- The Washington Times - Wednesday, June 21, 2006

Bart Bryant didn’t play the week before the U.S. Open, instead choosing to rest before facing golf’s sternest tests while many of the sport’s best tuned up at Westchester.

He’ll go against an even greater trend this week, playing at the Booz Allen Classic just days after starting the final round at Winged Foot five shots off the lead even as most of the sport’s recognizable names take the week off.

“It is a little tough since that Open takes a lot out of you,” said Bryant, who is ranked 42nd. “It’s such a mental strain, but when Thursday gets here, I’ll be rested and ready to go.”

The 43-year-old will be one of the top players in this week’s field at the TPC at Avenel in Potomac. Only four others — Padraig Harrington (No. 23), Kenny Perry (No. 25), Nick O’Hern (No. 27) and Robert Allenby (No. 41) — are ranked higher than the Texan, who has enjoyed a late-career surge.

Bryant turned pro in 1986 and constantly battled both to keep his tour card (he made it through qualifying school six times) and to overcome injuries. His tie for ninth at the 2002 Booz Allen was his first top-10 in 11 years, and his best result in his six trips to Avenel.

After elbow surgery in 2003 cut short his season, he played the following year with a medical extension. Early in 2004, he and coach Brian Mogg collaborated on a serious analysis of his game.

“He finally convinced me I was a good enough player to be on the PGA Tour, and not only should I be out here, I should be competing to win,” Bryant said. “I think we both figured out in the past when I had played well, I had almost sabotaged myself and I kind of fell apart from the inside out. I didn’t risk it enough and kind of feared putting my neck on the line.”

He got a chance to do so that September in the Texas Open, an event staged opposite the Ryder Cup. He took a four-shot lead into the final round and shot 67 to close out his first career victory.

Invigorated by the victory, Bryant won twice more last season — at the Memorial and the season-ending Tour Championship, the latter title which gave him a three-year exemption.

“There’s definitely a sense of having the monkey off your back or a new sense of confidence or a sense of knowing that I had to come through under pressure and I did,” Bryant said. “Presented with that situation again, I can be successful because I’ve been successful before.”

Bryant doesn’t have a top-10 since finishing ninth at the limited field Mercedes Championship to open the season, but has made three straight cuts — including his first at the U.S. Open. He’s playing all four majors for the first time this year, and while he’s 88th on the money list, Bryant might not be far from contending for another victory this week.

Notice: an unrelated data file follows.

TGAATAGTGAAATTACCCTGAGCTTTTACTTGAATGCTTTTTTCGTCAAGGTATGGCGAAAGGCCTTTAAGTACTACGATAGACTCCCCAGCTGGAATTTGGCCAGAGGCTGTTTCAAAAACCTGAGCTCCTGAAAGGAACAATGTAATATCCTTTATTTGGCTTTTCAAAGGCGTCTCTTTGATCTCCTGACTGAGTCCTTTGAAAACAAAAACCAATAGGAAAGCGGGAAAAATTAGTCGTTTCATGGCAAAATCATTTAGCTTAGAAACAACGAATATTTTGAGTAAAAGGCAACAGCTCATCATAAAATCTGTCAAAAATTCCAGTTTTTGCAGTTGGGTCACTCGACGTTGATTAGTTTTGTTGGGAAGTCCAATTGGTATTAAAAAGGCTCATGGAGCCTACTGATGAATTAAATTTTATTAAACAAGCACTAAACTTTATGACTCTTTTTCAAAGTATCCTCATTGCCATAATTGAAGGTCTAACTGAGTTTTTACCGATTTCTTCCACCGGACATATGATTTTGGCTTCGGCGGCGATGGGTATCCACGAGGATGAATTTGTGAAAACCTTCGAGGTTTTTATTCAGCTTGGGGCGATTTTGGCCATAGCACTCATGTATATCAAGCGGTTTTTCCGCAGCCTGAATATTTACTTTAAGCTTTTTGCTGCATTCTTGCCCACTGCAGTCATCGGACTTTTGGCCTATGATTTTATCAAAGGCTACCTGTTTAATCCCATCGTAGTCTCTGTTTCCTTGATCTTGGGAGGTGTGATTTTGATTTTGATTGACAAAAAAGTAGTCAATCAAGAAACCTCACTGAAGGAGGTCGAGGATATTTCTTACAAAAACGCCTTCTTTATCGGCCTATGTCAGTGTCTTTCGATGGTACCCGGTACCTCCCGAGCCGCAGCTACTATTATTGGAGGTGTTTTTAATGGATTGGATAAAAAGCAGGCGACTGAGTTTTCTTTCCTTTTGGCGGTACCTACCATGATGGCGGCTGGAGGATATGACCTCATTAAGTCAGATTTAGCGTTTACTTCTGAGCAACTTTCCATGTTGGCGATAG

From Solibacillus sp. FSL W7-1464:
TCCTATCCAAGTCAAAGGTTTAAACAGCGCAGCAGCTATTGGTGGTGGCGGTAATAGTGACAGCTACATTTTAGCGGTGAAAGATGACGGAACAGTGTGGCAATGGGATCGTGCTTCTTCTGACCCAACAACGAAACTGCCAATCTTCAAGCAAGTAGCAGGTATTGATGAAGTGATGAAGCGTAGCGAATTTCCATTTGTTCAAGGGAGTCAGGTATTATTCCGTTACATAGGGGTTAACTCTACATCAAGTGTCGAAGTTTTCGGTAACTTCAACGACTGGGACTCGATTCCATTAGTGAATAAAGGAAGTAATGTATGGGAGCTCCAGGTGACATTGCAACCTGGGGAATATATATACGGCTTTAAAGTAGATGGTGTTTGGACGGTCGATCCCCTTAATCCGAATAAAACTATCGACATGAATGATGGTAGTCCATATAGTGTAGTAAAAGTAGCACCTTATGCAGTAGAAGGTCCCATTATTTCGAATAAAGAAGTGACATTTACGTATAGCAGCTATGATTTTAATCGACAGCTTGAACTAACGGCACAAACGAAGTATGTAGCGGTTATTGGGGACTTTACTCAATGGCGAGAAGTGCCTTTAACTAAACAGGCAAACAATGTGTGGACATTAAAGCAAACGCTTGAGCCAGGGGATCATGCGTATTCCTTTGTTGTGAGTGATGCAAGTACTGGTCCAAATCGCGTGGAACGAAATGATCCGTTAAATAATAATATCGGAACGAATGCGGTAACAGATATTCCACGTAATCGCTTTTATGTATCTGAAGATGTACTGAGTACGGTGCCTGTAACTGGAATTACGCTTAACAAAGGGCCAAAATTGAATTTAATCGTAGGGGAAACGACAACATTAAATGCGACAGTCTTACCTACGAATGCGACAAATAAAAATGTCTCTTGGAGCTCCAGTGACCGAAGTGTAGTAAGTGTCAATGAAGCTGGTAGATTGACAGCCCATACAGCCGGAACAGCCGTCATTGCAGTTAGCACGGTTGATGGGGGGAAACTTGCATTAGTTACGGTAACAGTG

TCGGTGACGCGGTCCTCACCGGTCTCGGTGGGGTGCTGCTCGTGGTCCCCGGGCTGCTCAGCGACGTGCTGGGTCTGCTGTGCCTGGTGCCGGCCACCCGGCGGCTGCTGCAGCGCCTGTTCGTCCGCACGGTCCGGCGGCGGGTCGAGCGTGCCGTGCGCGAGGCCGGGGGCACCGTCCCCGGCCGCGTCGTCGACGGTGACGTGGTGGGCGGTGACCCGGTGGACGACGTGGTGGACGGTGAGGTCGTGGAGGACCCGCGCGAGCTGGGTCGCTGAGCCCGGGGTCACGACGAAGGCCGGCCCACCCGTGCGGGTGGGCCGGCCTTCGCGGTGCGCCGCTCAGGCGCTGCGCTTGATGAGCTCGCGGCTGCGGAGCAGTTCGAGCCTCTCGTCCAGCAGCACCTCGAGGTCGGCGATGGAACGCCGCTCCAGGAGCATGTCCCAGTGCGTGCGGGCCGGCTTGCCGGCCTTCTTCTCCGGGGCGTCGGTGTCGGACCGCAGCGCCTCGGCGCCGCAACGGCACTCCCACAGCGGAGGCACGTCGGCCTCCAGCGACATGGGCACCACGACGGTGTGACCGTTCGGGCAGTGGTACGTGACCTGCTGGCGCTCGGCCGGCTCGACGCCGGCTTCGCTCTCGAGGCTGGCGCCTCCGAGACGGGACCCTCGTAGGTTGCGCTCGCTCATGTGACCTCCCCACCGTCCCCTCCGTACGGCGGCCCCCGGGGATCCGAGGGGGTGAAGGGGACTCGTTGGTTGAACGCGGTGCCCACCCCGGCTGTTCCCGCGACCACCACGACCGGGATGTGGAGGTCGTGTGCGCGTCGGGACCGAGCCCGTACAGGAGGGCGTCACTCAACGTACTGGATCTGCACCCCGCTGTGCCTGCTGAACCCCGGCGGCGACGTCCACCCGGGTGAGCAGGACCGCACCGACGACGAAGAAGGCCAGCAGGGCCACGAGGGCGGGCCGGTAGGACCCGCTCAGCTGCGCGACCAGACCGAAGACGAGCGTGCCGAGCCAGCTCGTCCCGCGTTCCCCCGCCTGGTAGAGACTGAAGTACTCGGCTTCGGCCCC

“I did have some knee surgery [in November], and my swing hasn’t felt quite as good as last year, my putting, you add all those things together and I just haven’t performed quite as well,” Bryant said. “Having said that, it’s not like I’m doing anything terrible. I’ve made a little over a half million dollars, so I don’t want to start whining and complaining that I’m having a bad year.”

No second-guessing

There has been no shortage of criticism directed at Phil Mickelson since his 72nd-hole meltdown Sunday at the U.S. Open.

Padraig Harrington, though, isn’t piling on.

The Irishman, who bogeyed the last three holes at Winged Foot and finished two shots behind champion Geoff Ogilvy, said Mickelson made the right decision for himself when he opted to use a driver on the final hole rather than a 4-wood with a one-shot lead. Mickelson drove it far left and eventually settled for a double bogey.

“I don’t think he carried the 3-wood. I would have hit 3-wood, but that would have been the right call for me,” Harrington said. “Looking back, I think he made the right choice in terms of his club selection off the tee. I don’t know what the second shot was like. He did win the last two majors before that. I wouldn’t be judging him.”


Larry Mize, D.A. Points and Bo Van Pelt withdrew, while alternates Scott Gump, Len Mattiace and Blaine McAllister were added to the field. … Donnie Hammond, Justin Peters, Brandon Knaub and Brent Delahoussaye earned spots in the field during Monday’s qualifying.

Copyright © 2019 The Washington Times, LLC. Click here for reprint permission.

The Washington Times Comment Policy

The Washington Times welcomes your comments on Spot.im, our third-party provider. Please read our Comment Policy before commenting.


Click to Read More and View Comments

Click to Hide